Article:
Our Tour de France will all about Jewish unity after October 7, says Israel’s team leader

Israel-Premier Tech riders flew to Italy on Wednesday along with two survivors of the massacres


From left: Sylvan Adams, Ron Baron, Gioia Bartali and Enrico Fink in Florence holding a framed Tour de France IPT jersey - photo by Noa Arnon

The Israeli team set to compete in the Tour de France on Wednesday honoured two-time winner of cycling's premier race Gino Bartali for helping save Italian Jews under Nazi occupation.

Israel-Premier Tech (IPT) riders participated in a ceremony in the garden of the Tempio Maggiore Israelitico di Firenze Synagogue, along with two survivors of Hamas's October 7 massacre flown in from Israel, representatives of the local Jewish community and relatives of Bartali.

“The Jews of Florence feel deeply connected to Israel,” Enrico Fink, the president of the Italian city's Jewish community, told the JC.

“We have been suffering for months after October 7 together with our friends, family members and loved ones in Israel. For us, every opportunity to show our appreciation for what Israel stands for and bring our love to those who have been so terribly affected is welcome,” Fink added.

“We also want to share the happiness of having Israel’s biking team competing here. This difficult year is giving it even more significance,” he said.

Ahead of the Tour’s first stage in Florence on Saturday, Sylvan Adams, co-owner of Israel-Premier Tech, stressed to the JC aboard his private jet en route from Tel Aviv to Italy the importance of connecting with Jews across the globe.

“The Grand Depart [of the Tour] will take place in Firenze, a very interesting place with a beautiful synagogue. Mixing with the Jewish community in Florence, at this time and given the worldwide surge of antisemitism provides a morale boost. It solidifies the connections and solidarity between us,” said Adams.

“What Gino did for our people, we will never forget,” he continued. "It’s a remarkable story of humanity and selflessness in such monstrous times."

During the Nazi occupation of Italy during WWII, Bartali, a devout Catholic, helped smuggle forged documents to save Jews from deportation. He would ride 180 km on his bike from Florence to Assisi, where the forgeries were made, and then bring them back hidden in his bicycle frame. Because of his status, the police never suspected him. He also hid a Jewish family, the Goldenbergs, on his property.

In 2013, Yad Vashem recognized Bartali (1914-2000) as a Righteous Among the Nations for risking his life to save Jews during the Holocaust.In 2018, Adams was responsible for organizing Israel’s hosting of the first three stages of the Giro d’Italia cycling race. He invited members of Bartali's family to the event and dedicated the race to him.

“We are ambassadors who show the true face of Israel. Our ethos is to emulate the great Gino Bartali, his legs, his achievements, his heart and his humanity,” Adams said.

Towards the end of Wednesday's ceremony, Adams presented Gioia Bartali, Gino's granddaughter, with an official Tour de France IPT jersey.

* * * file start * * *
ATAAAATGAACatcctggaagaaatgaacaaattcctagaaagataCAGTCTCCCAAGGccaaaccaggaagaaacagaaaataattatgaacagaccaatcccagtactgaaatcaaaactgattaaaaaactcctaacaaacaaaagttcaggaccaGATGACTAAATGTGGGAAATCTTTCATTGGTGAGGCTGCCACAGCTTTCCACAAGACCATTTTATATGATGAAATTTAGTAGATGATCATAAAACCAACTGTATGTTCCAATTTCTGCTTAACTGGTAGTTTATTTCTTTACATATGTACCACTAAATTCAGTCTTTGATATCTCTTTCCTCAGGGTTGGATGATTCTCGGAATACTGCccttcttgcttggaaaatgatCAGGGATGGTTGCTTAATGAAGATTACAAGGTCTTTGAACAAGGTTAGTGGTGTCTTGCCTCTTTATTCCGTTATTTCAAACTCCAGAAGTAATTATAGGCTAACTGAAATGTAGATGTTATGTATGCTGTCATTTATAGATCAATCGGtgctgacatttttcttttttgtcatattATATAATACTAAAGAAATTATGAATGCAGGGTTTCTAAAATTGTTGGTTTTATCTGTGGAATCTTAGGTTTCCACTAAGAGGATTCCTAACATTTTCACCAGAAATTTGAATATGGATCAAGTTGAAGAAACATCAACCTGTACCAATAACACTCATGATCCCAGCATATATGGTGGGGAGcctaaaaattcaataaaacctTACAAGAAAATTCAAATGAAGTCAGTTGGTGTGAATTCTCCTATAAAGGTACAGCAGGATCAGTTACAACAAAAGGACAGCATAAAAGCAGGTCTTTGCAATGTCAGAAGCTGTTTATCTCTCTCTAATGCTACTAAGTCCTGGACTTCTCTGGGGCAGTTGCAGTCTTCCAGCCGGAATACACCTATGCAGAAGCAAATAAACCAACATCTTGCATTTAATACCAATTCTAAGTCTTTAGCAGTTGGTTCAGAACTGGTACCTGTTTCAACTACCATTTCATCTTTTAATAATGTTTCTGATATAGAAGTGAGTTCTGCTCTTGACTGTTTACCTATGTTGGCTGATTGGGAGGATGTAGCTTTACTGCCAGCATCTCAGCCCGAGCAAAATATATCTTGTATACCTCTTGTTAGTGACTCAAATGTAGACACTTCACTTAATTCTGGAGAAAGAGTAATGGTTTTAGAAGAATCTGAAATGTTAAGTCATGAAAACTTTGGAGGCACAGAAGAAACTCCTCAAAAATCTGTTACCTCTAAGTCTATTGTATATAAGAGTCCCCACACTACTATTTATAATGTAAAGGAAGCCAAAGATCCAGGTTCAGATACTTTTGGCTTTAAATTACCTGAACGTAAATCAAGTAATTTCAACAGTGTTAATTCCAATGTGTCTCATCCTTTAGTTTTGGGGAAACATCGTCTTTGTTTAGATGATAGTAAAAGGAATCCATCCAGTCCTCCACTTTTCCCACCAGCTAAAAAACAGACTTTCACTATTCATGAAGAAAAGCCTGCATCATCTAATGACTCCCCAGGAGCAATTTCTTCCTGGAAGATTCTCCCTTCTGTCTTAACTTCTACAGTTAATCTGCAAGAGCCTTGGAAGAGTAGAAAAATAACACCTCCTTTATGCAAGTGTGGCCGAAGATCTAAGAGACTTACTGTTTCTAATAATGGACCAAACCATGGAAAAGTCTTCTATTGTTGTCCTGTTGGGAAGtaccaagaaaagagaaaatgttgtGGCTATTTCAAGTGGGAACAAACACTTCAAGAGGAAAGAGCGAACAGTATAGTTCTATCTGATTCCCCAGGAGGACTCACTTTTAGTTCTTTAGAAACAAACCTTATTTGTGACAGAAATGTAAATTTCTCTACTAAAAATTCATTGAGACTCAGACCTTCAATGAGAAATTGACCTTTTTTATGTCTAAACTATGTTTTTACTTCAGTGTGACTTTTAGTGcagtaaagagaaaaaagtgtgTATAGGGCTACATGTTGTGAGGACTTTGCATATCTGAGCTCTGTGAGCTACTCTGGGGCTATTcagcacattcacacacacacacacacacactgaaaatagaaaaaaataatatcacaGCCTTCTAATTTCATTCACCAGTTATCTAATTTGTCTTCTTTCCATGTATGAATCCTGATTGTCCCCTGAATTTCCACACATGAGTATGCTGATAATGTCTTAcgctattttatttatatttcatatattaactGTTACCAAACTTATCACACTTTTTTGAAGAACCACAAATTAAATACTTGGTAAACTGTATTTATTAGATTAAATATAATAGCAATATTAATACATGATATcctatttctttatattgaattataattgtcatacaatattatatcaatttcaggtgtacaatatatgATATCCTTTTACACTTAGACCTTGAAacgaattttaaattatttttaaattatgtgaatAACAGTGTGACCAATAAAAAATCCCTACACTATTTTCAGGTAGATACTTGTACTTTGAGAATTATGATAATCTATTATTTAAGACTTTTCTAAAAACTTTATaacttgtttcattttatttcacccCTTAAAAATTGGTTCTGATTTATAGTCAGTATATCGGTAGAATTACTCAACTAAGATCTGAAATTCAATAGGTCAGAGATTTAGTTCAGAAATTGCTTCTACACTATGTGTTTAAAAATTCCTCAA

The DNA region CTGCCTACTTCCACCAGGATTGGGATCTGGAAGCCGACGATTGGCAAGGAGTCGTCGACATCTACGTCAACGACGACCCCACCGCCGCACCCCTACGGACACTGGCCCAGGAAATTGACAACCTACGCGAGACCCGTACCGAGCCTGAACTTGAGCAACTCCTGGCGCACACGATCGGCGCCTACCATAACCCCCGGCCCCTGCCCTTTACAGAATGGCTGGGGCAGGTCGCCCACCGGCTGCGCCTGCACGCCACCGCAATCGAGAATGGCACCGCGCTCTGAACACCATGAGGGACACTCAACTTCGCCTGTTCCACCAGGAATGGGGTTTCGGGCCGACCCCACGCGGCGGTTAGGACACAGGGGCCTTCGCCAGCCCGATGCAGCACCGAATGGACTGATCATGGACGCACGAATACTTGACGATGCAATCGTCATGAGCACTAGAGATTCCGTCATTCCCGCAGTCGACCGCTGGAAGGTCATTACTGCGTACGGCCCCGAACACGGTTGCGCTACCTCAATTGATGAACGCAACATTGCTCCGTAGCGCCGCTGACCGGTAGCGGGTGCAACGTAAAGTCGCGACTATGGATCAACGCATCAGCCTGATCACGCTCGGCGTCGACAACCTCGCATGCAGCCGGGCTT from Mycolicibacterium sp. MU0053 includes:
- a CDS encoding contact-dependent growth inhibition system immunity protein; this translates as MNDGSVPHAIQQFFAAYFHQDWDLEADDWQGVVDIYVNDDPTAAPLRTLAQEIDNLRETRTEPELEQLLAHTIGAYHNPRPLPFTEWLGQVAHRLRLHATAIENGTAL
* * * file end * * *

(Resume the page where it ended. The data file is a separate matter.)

“It was very important for me to be here to honor my grandfather. Even more so today to remember what happened through Gino, and it was essential for me to be here,” Gioia told The JC.

Wednesday's event was not without incident. At one point, a woman waving a Palestinian flag approached the entrance of the synagogue and yelled: ‘Israel Assassini.' She was quickly escorted away by security.

As she passed a kosher restaurant across the street, the Jewish patrons began chanting, “Am Yisrael Chai”.

Adams also invited October 7 survivors Avida Bachar and Sharon Shevo to accompany the team to Florence. On Thursday night, they will address the Jewish community at the annual Balagan Cafe cultural festival held outside the local synagogue.

“On October 7, Hamas tortured our people, they did not just kill us, they raped our women, they mutilated us, they kidnapped us and desecrated bodies. They burned our homes. Avida and Sharon miraculously survived. Hashem was looking out for them,” Adams told the JC.

“I heard testimonials from people in southern Israel. You cannot help but be moved. These are Holocaust-like stories. We will be teaching the lesson of October 7 the same way we did the Holocaust to our children, and hopefully the world will take notice,” he added.

Bachar lost his wife, his son and one of his legs during Hamas' invasion.

"It's very important for me to get to know every Jewish community in the whole world. At the end of the day, we only have one country, and we all have to protect and fight for it,” Bachar told the JC.

“It's a connection of responsibility and support. The people who live in Israel believe it's essential and we thank the Jewish communities across the globe for standing by us," he said.

On Friday, the survivors will participate in a short ride with the IPT members and owners. On Saturday, the team will kick off the Tour with a 206 km stage from Florence to Rimini.

Shevo was riding his bicycle, training for the Epic Israel competition, when he was ambushed by Hamas on October 7, and nearly lost an arm. Hamas terrorists set Shevo’s Kibbutz Be’eri home on fire with his wife and children inside. Shevo’s son, Shaked, an IDF officer, fended off the terrorists and saved the family.

"Those who weren't there can't really understand what happened. It's hard to explain being attacked by thousands of terrorists, while your friends are being murdered and your family is under siege,” Shevo told the JC.

“We hope our presence will help explain to the community the extent of the massacre that Hamas conducted. We will try to convey to them what we are fighting against in this war for our existence,” he continued.

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